November 23, 2014

MySQL Error: Too many connections

We have always received quite few questions here at Percona Support on how to avoid the dreaded “Too many connections” error, as well as what is the recommended value for max_connections. So, in this article I will try to cover best possible answers to these questions so others can mitigate similar kinds of issues. My […]

Automation: A case for synchronous replication

Just yesterday I wrote about math of automatic failover today I’ll share my thoughts about what makes MySQL failover different from many other components and why asynchronous nature of standard replication solution is causing problems with it. Lets first think about properties of simple components we fail over – web servers, application servers etc. We […]

DROP TABLE and stalls: Lazy Drop Table in Percona Server and the new fixes in MySQL

Suppose you have turned on innodb_file_per_table (which means that each table has its own tablespace), and you have to drop tables in a background every hour or every day. If its once every day then you can probably schedule the table dropping process to run during off-peak hours. But I have seen cases where the […]

How Innodb Contention may manifest itself

Even though multiple fixes have been implemented in Percona Server and MySQL 5.5, there are still workloads in which case mutex (or rw-lock) contention is a performance limiting factor, helped by ever growing number of cores available in the systems. It is interesting though the contention may manifest itself in the different form from the […]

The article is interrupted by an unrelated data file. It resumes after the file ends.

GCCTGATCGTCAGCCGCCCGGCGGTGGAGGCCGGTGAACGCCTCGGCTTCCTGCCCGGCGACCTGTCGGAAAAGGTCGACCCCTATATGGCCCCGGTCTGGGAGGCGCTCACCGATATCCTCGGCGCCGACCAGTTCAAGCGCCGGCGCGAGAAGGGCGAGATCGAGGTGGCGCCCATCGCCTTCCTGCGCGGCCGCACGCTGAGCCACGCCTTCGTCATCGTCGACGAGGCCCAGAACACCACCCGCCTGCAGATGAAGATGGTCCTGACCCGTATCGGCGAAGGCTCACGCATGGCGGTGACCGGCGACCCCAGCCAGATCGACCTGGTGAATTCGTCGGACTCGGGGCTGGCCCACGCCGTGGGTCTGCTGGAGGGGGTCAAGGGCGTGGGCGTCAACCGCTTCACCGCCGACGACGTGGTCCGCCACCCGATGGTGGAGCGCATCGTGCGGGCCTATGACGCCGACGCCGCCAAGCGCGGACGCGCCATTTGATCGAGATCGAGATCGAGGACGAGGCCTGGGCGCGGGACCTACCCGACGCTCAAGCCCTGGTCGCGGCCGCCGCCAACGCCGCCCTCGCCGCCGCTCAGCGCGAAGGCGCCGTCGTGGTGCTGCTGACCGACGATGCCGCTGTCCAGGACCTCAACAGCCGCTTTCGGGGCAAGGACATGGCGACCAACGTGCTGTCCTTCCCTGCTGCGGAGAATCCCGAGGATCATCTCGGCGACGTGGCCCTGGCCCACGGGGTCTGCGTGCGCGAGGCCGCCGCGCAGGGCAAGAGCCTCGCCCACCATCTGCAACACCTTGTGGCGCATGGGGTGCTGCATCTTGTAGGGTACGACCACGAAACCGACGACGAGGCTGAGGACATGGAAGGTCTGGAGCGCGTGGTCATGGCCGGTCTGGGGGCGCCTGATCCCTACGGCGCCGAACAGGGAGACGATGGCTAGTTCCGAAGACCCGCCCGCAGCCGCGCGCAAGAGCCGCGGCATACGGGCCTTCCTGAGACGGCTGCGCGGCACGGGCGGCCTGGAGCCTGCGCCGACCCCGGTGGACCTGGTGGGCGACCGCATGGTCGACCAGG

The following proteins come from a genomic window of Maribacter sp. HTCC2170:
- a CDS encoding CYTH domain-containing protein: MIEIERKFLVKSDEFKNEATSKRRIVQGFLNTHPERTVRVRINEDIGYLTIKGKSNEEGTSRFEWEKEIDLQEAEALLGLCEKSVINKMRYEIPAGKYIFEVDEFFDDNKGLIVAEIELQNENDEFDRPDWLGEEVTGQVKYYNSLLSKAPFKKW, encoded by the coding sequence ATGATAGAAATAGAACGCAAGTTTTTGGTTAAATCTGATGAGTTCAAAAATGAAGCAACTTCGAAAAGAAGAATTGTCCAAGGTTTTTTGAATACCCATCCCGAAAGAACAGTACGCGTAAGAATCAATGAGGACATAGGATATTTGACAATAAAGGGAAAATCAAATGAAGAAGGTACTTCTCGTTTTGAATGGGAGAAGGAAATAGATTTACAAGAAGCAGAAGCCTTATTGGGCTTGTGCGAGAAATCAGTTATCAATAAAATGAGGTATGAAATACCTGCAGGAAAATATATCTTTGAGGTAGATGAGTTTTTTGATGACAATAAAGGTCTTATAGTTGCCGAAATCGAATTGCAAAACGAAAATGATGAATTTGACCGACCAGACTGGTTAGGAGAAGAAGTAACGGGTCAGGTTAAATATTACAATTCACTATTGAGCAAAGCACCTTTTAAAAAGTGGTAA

Beware of MyISAM Key Cache mutex contention

Today I was working with the client loading data to MyISAM tables at very high rate. Hundreds of millions rows are loaded daily into single MySQL instance with bursts up to 100K of records/sec which need to be inserted (in the table with few indexes). It was good not all records had to go to […]

Internals of InnoDB mutexes

InnoDB uses its own mutexes and read-write locks instead of POSIX-mutexes pthread_mutex*, the main reason for that is performance, but InnoDB’s implementation isn’t ideal and on modern SMP boxes can cause serious performance problems. Let’s look on InnoDB mutex (schematic for simplification):

SHOW INNODB STATUS walk through

Many people asked me to publish a walk through SHOW INNODB STATUS output, showing what you can learn from SHOW INNODB STATUS output and how to use this info to improve MySQL Performance. To start with basics SHOW INNODB STATUS is command which prints out a lot of internal Innodb performance counters, statistics, information about […]